Buehrle was good for 200 innings of solid run prevention, and a little over 10 wins, every year. Buehrle won at least 10 games, and pitched 200 innings, every season from 2001 until he retired (yes he technically 'only' pitched 198.2 innings his last year but come on). His run prevention rarely strayed: he topped out at 144, and bottomed out at 95. Buehrle never posted a below average season in the Majors; Buehrle was consistent. Never hurt, a professional, and he did not make things harder than he needed to.
This, I think, is what I'll remember most about Buehrle: Major League Baseball would not struggle with game times if pitchers took to the mound with his consistency and his lack of dithering. Buehrle never took time between pitches. Ever. That perfect game? Took under two hours.
So what if his style resulted in a few extra hits for the opponents? Buehrle surrendered the most hits in the majors four times in his career. One of those, 2005, was arguably the best season of Mark's career. And Mark had other virtues: like walking few batters; nine times Buehrle finished in the top 10 in fewest walks per nine innings (he led the league in his final season). Buehrle would surrender the occasional home run, he was in the top 10 three times in his career, but since he walked so few batters: he got away with a fair number of solo shots.
Overall, we are left with a fairly long (at over 3,000 innings Buehrle outlasted most of his contemporaries) career, with strong run prevention (ERA+ of 117), and the ability to avoid making games longer than he had to. Buehrle only ever finished in the top 10 in the league in pitchers bWAR six times (never higher than third), but he remained about the same pitcher forever. As a result: his JAWS of 59.1 ranks 90th ever, with well over 500 pitchers toeing the rubber. That's quite impressive.
This, I think, deserves stressing: Buehrle ranks 90th over the course of long Major League history. That's quite an accomplishment.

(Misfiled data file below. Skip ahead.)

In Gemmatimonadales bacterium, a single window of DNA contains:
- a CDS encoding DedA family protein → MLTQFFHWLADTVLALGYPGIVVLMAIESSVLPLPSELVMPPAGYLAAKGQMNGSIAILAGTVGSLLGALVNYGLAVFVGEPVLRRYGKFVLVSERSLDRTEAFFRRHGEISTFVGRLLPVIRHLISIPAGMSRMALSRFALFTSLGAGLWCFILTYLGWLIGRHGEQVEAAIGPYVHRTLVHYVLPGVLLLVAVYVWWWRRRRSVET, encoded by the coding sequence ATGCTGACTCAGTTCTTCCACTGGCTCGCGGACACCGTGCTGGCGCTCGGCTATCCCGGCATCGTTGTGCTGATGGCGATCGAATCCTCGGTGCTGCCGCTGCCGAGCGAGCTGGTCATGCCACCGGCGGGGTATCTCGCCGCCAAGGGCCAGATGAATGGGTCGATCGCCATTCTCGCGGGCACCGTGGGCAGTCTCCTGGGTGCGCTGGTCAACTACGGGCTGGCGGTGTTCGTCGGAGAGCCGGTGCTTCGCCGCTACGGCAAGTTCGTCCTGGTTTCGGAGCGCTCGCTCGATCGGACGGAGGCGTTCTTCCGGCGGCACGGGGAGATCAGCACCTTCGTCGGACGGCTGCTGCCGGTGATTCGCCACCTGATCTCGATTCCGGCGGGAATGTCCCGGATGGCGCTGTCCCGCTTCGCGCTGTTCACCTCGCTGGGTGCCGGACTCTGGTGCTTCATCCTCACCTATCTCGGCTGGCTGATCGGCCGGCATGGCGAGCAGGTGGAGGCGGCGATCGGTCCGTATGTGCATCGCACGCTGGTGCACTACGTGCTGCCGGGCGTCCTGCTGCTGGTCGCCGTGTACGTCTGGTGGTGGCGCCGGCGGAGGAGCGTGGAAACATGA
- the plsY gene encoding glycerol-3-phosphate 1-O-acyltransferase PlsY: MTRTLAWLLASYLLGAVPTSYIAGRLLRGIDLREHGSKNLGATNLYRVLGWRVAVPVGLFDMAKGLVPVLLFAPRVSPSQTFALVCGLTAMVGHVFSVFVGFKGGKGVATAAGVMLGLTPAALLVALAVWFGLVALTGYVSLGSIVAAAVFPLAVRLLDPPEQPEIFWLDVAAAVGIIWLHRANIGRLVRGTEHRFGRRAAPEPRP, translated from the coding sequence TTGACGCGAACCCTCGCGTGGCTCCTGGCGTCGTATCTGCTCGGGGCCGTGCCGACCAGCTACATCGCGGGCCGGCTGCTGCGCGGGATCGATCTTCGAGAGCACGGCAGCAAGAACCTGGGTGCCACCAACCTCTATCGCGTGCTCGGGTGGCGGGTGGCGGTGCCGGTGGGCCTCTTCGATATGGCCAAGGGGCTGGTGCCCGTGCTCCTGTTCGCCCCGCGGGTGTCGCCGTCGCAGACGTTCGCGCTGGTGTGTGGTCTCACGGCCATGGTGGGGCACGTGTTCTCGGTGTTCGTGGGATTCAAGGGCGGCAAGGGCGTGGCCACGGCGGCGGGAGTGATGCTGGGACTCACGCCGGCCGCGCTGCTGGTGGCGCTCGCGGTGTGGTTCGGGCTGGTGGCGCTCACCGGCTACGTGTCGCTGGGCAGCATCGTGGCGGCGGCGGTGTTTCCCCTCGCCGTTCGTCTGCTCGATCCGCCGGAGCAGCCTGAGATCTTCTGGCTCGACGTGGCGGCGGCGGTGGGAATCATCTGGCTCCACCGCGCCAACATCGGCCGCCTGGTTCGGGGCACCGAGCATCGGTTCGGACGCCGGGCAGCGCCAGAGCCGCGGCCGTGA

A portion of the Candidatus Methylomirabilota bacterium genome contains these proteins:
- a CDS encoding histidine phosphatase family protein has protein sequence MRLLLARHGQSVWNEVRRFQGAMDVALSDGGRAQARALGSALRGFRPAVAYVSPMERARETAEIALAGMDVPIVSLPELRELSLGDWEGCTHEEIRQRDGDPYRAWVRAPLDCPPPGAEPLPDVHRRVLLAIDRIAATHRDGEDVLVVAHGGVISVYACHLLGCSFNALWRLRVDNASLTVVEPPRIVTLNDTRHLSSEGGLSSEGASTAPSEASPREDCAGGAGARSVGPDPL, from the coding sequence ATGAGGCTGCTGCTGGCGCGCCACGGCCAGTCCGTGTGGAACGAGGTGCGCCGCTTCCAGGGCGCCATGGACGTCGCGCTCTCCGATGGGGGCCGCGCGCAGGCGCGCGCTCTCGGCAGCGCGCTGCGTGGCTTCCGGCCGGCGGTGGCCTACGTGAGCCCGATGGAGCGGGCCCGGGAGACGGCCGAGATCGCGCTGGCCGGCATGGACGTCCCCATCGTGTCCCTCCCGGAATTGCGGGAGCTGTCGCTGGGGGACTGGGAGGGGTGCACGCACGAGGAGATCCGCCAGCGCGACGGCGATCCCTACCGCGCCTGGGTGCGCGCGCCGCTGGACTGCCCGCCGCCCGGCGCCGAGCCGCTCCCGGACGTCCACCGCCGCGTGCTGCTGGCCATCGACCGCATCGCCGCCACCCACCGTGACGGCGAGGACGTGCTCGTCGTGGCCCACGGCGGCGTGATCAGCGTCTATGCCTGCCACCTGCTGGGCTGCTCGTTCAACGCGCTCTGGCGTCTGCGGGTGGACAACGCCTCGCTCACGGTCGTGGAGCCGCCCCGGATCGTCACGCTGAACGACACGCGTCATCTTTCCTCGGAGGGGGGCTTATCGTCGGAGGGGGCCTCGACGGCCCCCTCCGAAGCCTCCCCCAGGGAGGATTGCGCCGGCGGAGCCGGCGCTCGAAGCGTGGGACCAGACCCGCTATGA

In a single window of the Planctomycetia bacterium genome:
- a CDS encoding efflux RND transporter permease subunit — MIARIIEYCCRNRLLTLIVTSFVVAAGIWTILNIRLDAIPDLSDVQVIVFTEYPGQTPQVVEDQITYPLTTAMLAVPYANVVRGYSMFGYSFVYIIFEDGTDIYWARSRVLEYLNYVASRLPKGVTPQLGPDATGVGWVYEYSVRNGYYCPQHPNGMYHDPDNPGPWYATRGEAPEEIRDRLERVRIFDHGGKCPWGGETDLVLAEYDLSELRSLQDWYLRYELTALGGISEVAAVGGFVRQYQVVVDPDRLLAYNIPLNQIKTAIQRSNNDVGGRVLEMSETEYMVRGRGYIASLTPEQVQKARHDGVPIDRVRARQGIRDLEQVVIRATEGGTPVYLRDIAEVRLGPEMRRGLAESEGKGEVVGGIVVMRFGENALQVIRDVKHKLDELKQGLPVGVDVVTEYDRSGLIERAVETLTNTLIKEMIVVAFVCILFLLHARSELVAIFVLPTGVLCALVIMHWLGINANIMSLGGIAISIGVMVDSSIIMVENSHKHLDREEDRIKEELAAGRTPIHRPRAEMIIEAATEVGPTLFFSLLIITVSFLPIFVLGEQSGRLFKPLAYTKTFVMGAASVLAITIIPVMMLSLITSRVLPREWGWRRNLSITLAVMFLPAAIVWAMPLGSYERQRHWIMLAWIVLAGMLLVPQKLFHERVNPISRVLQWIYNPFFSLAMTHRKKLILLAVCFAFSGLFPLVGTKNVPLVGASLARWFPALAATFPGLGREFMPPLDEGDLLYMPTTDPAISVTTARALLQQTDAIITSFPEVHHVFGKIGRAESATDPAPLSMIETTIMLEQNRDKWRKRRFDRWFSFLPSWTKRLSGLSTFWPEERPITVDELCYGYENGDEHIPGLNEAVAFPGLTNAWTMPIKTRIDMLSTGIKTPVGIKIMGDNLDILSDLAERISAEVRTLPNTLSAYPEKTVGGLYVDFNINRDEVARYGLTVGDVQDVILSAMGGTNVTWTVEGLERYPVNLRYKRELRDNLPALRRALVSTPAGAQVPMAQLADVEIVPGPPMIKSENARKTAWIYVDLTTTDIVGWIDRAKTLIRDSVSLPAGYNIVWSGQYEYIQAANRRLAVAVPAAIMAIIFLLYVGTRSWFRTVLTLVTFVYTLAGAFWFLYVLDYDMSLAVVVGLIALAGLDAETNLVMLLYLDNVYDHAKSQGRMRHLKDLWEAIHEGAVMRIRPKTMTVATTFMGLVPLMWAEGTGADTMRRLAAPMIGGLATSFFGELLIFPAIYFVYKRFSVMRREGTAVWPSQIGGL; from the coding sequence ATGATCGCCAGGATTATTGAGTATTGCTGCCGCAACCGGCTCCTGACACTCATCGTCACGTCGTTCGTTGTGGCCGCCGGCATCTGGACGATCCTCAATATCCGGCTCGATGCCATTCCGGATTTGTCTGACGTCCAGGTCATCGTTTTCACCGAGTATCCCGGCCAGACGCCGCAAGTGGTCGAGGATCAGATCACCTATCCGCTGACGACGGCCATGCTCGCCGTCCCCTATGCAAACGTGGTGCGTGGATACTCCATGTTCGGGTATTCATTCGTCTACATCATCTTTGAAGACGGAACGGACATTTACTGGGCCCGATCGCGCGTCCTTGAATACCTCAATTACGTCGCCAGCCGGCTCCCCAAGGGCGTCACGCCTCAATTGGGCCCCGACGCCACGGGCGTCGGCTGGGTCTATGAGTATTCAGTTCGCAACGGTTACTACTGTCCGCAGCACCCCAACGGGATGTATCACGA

Buehrle reminds me a lot of Andy Pettitte. Pettitte pitched a touch longer than Buehrle becuase Mark retired comparatively young. But they were both similar workhorses, who were rarely the best pitcher in the league, but consistently performed. That's something. Sure, there are differences. Pettitte had that amazing pickoff move (it was a balk). Buehrle was an amazing fielder (four Gold Gloves). Pettitte got to pitch a ton in October due to the quality of the teams he played for; Buehrle got the 'joy' of pitching for Jerry Reisendorf. Which, of course, isn't fair.
What about the Hall of Fame? As I said: Buehrle was quite similar to Pettitte...except for the over 200 inning difference in the postseason. That matters, and gives Pettitte the edge. Then again, if Pettitte is a Hall of Famer: I'd strongly consider putting Buehrle there with him. He was much better than most people remember.
I have gained a recent new found respect for players like Buehrle. Players who, whether we accept it or not, were in a tier above a vast majority of their peers. It, perhaps, is not quite worthy of the Hall: but it's darn close. They come around far less than we expect, and that's something worth celebrating. His number is retired by the White Sox, deservedly so.